Alex Guarnaschelli's Weeknight Dinner Hack
Psst! Chef Alex Guarnaschelli's Weeknight Dinner Hack Is WAY Easier Than Meal Prepping
Between raising a 10-year-old daughter and being a celebrity chef and Food Network star, Alex Guarnaschelli has a heck of a lot on her plate. And after a long day as a judge on Chopped, sometimes the last thing she wants to do is come straight home and make dinner. But rather than blocking out an entire weekend afternoon to meal prep, she resorts to her secret weapons: sauces and dressings.
"I'm a really big sauce person," Alex told POPSUGAR. "And that's just the chef in me but I think it's something other people can do, too, obviously. I have a few sauces and vinaigrettes in the fridge at all times."
And we're not talking about sauces with dozens of ingredients. Busy parents can go the easy route with simple options that won't eat up a ton of time or just buy some of their favorites at the grocery store.
"My go-tos are a basic mustard vinaigrette, a caesary variation, and a lemon-yogurt dressing," she explained. "Generally, those are probably my three favorites. I also always have some marinara of some kind, which is the Italian-American in me, as well as something with capers and pickles or olive oil in it."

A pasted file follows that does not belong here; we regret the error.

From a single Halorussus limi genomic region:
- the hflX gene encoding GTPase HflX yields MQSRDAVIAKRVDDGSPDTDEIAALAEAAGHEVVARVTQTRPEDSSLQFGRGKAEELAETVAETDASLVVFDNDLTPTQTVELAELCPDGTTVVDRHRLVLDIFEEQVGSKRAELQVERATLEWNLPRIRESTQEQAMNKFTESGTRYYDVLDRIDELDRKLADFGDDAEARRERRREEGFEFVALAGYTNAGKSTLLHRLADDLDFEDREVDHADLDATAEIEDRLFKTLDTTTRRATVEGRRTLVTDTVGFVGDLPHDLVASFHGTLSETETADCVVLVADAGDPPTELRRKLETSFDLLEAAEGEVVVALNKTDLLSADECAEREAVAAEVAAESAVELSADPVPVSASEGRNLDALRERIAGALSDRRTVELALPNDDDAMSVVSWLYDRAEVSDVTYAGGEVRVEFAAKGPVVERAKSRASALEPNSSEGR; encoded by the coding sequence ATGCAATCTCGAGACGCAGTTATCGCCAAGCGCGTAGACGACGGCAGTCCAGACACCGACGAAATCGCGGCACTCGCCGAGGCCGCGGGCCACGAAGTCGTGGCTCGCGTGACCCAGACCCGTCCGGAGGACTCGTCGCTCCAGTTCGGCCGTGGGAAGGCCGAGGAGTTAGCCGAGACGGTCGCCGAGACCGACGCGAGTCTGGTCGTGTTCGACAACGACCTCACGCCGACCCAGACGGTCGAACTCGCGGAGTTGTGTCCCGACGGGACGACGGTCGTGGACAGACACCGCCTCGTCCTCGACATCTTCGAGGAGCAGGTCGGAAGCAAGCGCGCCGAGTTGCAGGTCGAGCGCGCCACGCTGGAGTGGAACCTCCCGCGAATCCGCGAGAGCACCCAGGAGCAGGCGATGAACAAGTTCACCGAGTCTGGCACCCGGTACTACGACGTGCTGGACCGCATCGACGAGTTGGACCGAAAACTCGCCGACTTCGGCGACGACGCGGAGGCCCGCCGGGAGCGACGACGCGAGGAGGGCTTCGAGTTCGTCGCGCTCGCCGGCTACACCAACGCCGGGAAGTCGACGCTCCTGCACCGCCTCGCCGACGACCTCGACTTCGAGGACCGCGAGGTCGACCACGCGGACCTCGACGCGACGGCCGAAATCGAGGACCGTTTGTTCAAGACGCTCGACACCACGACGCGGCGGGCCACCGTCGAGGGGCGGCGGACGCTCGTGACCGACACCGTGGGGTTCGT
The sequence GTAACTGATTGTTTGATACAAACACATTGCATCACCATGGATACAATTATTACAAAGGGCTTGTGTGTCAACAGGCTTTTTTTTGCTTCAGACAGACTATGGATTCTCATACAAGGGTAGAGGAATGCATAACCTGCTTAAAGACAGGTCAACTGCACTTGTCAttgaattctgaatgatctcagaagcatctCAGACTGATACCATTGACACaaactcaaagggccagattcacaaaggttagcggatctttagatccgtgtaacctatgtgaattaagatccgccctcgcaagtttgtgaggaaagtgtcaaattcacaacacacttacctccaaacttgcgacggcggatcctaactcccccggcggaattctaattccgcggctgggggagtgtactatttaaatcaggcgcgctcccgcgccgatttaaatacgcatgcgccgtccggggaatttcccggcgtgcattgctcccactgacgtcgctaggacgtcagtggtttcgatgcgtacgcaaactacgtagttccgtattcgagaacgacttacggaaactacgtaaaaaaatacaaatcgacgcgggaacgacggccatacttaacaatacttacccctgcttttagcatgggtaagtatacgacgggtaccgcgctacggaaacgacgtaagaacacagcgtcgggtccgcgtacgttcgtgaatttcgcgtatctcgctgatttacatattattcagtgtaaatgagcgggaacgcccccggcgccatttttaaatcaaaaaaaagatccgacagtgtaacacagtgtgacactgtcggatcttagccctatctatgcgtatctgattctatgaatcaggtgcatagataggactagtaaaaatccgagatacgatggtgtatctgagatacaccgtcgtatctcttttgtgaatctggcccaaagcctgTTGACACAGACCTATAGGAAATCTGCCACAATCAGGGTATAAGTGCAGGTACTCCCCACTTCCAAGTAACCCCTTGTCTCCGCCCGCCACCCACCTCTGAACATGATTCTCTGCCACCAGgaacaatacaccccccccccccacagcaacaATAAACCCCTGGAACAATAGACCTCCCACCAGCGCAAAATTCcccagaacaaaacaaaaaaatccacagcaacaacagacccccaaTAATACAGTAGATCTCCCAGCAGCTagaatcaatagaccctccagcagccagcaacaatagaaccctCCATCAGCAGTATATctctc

She also said that there's nothing wrong with changing things up and experimenting, explaining that some weeks she'll opt for a salsa, a chimichurri, or even a mole sauce instead if she's in the mood.
"Then I can just cook a piece of chicken or sear a pork chop and throw a dollop of sauce on there."
After you stock up on a few of your favorites, all you need to do is pick a protein and go from there.
"Then I can just cook a piece of chicken or sear a pork chop and throw a dollop of sauce on there," Alex said. "Sometimes I just make pasta. Sometimes I make a salad and just throw the dressing on it . . . I'll pretty much put [dressing] on anything, like a piece of fish, some cauliflower steak, a giant hunk of broccoli, even cabbage slaw."
And although whipping up a few of her favorite dressings is what works for Alex in a pinch, she realizes it might not be the perfect solution for every family.
"I read a lot in the magazines about moms having go-to meals and menus. I can understand the search for that . . . I do think that a lot of people like planning a full meal," she said. "I'm not discouraging that either, by the way. I have friends who make a chart and they have the week planned out. They like doing that because then they don't have to think about it. That works, too!"
If your household is anything like ours (read: chaotic), what your squad is craving can change in a pinch — even as far as Mom and Dad are concerned. Alex said that as a working mom, she's found herself in a similar situation.
"You know what, I planned chicken, pork chops, and zoodles this week, but I accidentally ate pork carnitas for lunch and I don't want to eat pork again for dinner," she said. "There has to be a little breathing room. If you have those bases, then you get these bursts of flavor you can throw on anything."
Alex's biggest meal prep takeaway? Just do what's best for your family and don't ever be too hard on yourself.
"People are always confessing to chefs, saying things like, 'I don't cook' or 'I'm not a cook.' And I'm like, 'It's OK, nobody is arresting you,'" she said with a laugh. "Forgive yourself, forgive your flaws, and do what you like!"